by Jorge Reyes
It's a difficult job trying to defend the indefensible, something even seasoned attorneys must have a hard time doing. And so it was that not long ago I was invited to participate in a live TV show called Arrebatados, hosted by the queen of Spanish talk-show Maria Laria. Arrebatados is seen everyday at 4:00 p.m., on America Teve WJAN-Miami.
I agreed to participate in the panel discussion when the show's producer asked me what I thought of one of the most controversial divas on Spanish TV these days, Niurka Marcos, a woman who can't answer a question without making a shock statement. The producer told me he was having a hard time trying to find anyone to defend her, would I like to do it? Personally, I had seen her before and I'd been privileged enough to hear some of her most shocking statements about sex in general, her life and her lovers. This modern day female Socrates has a view on every subject under the sun, though she's not an expert on any of them, mind you.
I agreed to go on the show, but not necessarily to defend Niurka. Instead, I'd defend her right of self-expression and, perhaps, critique some of her ideas, if I knew what they really were. To this day, I don't.
Niurka is very controversial, and whenever she's interviewed on television the ratings go up the roof. As viewers, of course, we love to hear her ranting and ravings even though we love to criticize her at the same time-- she's one of those characters we love to hate.
In Arrebatados, there were six other panelists all of whom criticized her, and often on very personal terms. As the lone dissenter, I did my best by arguing that if we don't like Niurka's behavior or what she represents, we should then simply turn off the TV set and do away with her. That wasn't enough because, as the other panelists counterargued, Niurka was a public figure and as such she had to endure scrutiny of every stripe. Undaunted, I went on to argue that Niurka has the right to speak her mind, act like the crazed woman she likes to portray herself as-- which in the past has included taking her clothes off right in the middle of an interview. Mind you, I still didn't know what Niurka's views were on a plethora of issues since her ticket to fame is not what she says, but how she says it.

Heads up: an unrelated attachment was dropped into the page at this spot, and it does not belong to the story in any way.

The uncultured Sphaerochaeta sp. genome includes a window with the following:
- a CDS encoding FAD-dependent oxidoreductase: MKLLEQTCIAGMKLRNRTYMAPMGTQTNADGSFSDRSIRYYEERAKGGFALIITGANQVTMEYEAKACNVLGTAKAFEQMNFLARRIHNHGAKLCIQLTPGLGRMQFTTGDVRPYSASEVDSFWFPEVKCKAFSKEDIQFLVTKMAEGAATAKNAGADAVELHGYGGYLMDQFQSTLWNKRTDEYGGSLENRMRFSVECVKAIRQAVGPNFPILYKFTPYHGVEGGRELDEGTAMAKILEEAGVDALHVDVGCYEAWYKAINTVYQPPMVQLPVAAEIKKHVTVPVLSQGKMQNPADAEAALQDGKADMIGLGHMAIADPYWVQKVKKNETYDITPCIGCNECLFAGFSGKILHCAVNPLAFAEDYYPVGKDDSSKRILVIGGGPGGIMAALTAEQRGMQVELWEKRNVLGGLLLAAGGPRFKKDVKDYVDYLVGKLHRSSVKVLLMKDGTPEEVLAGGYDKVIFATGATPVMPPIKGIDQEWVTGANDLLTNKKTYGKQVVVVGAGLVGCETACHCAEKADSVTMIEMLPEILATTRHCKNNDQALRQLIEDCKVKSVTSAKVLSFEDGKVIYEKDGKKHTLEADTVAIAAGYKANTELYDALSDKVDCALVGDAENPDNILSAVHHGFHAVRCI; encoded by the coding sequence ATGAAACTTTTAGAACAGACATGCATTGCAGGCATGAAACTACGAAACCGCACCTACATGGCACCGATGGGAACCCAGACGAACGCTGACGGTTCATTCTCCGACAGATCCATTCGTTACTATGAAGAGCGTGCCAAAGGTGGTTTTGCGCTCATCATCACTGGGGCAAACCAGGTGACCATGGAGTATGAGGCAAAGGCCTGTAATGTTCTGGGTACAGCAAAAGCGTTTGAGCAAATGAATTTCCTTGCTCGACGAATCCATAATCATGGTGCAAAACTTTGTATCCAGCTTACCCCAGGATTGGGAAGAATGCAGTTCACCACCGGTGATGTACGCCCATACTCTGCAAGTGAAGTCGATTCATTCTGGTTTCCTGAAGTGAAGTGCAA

It was then that the strangest thing happened. Right in the middle of the live show, guess who called? Niurka herself!
The host Maria Laria was pleased that she had called, except when Niurka started to jabs against her saying that she was used to answering stupid questions like the ones she was asking her, it was the price she paid for being famous, outspoken, and a woman. As she went on ranting, she'd been watching the show and felt that the panelists criticizing her were full of it, that if someone didn't like her they could kiss her rear-end. I tried to ask her a few nice questions, which she answered rather curtly. She wasn't interested in me. She craved the controversial. She wanted a good fight. I was irrelevant to her. I must say, the whole incident made for some great TV.